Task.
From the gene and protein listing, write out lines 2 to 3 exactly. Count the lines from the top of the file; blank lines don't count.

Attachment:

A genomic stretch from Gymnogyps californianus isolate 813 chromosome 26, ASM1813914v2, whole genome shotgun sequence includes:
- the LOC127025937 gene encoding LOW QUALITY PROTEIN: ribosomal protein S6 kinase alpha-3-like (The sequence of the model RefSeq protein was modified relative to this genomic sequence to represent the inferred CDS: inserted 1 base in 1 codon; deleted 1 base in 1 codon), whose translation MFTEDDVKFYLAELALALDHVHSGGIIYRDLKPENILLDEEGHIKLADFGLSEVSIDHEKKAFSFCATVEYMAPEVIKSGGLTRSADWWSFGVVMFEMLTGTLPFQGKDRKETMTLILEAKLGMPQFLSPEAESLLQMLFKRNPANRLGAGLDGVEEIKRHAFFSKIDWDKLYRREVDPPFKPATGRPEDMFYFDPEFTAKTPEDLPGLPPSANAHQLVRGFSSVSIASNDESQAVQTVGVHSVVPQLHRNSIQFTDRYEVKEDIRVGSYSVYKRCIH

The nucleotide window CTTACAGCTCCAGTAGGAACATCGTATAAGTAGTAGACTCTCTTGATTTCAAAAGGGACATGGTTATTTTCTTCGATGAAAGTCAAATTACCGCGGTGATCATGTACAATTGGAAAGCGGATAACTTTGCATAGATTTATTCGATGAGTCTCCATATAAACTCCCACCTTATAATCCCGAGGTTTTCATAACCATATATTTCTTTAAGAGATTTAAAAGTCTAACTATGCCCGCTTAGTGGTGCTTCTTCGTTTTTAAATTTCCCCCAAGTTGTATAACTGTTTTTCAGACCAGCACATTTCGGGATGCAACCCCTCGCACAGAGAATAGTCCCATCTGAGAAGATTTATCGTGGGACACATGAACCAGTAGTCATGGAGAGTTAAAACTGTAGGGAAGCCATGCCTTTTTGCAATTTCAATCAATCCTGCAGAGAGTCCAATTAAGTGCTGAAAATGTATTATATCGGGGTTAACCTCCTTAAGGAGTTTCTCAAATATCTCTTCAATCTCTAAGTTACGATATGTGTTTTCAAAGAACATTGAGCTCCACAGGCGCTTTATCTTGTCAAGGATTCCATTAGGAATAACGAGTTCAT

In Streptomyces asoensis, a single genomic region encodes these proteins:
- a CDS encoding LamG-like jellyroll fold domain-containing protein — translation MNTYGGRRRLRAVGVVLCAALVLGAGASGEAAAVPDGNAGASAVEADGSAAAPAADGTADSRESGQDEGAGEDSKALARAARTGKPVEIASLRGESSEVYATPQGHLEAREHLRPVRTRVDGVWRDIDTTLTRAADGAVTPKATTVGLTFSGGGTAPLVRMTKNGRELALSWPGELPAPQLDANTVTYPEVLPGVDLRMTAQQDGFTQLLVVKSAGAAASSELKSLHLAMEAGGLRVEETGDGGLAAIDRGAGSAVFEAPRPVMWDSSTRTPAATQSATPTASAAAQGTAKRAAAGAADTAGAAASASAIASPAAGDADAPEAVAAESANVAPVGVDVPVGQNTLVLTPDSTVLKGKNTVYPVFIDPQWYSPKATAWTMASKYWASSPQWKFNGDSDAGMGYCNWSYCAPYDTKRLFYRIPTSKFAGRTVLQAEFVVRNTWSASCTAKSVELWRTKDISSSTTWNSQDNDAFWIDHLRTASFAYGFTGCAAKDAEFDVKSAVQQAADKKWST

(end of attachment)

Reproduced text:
- the LOC127025937 gene encoding LOW QUALITY PROTEIN: ribosomal protein S6 kinase alpha-3-like (The sequence of the model RefSeq protein was modified relative to this genomic sequence to represent the inferred CDS: inserted 1 base in 1 codon; deleted 1 base in 1 codon), whose translation MFTEDDVKFYLAELALALDHVHSGGIIYRDLKPENILLDEEGHIKLADFGLSEVSIDHEKKAFSFCATVEYMAPEVIKSGGLTRSADWWSFGVVMFEMLTGTLPFQGKDRKETMTLILEAKLGMPQFLSPEAESLLQMLFKRNPANRLGAGLDGVEEIKRHAFFSKIDWDKLYRREVDPPFKPATGRPEDMFYFDPEFTAKTPEDLPGLPPSANAHQLVRGFSSVSIASNDESQAVQTVGVHSVVPQLHRNSIQFTDRYEVKEDIRVGSYSVYKRCIH

The nucleotide window CTTACAGCTCCAGTAGGAACATCGTATAAGTAGTAGACTCTCTTGATTTCAAAAGGGACATGGTTATTTTCTTCGATGAAAGTCAAATTACCGCGGTGATCATGTACAATTGGAAAGCGGATAACTTTGCATAGATTTATTCGATGAGTCTCCATATAAACTCCCACCTTATAATCCCGAGGTTTTCATAACCATATATTTCTTTAAGAGATTTAAAAGTCTAACTATGCCCGCTTAGTGGTGCTTCTTCGTTTTTAAATTTCCCCCAAGTTGTATAACTGTTTTTCAGACCAGCACATTTCGGGATGCAACCCCTCGCACAGAGAATAGTCCCATCTGAGAAGATTTATCGTGGGACACATGAACCAGTAGTCATGGAGAGTTAAAACTGTAGGGAAGCCATGCCTTTTTGCAATTTCAATCAATCCTGCAGAGAGTCCAATTAAGTGCTGAAAATGTATTATATCGGGGTTAACCTCCTTAAGGAGTTTCTCAAATATCTCTTCAATCTCTAAGTTACGATATGTGTTTTCAAAGAACATTGAGCTCCACAGGCGCTTTATCTTGTCAAGGATTCCATTAGGAATAACGAGTTCAT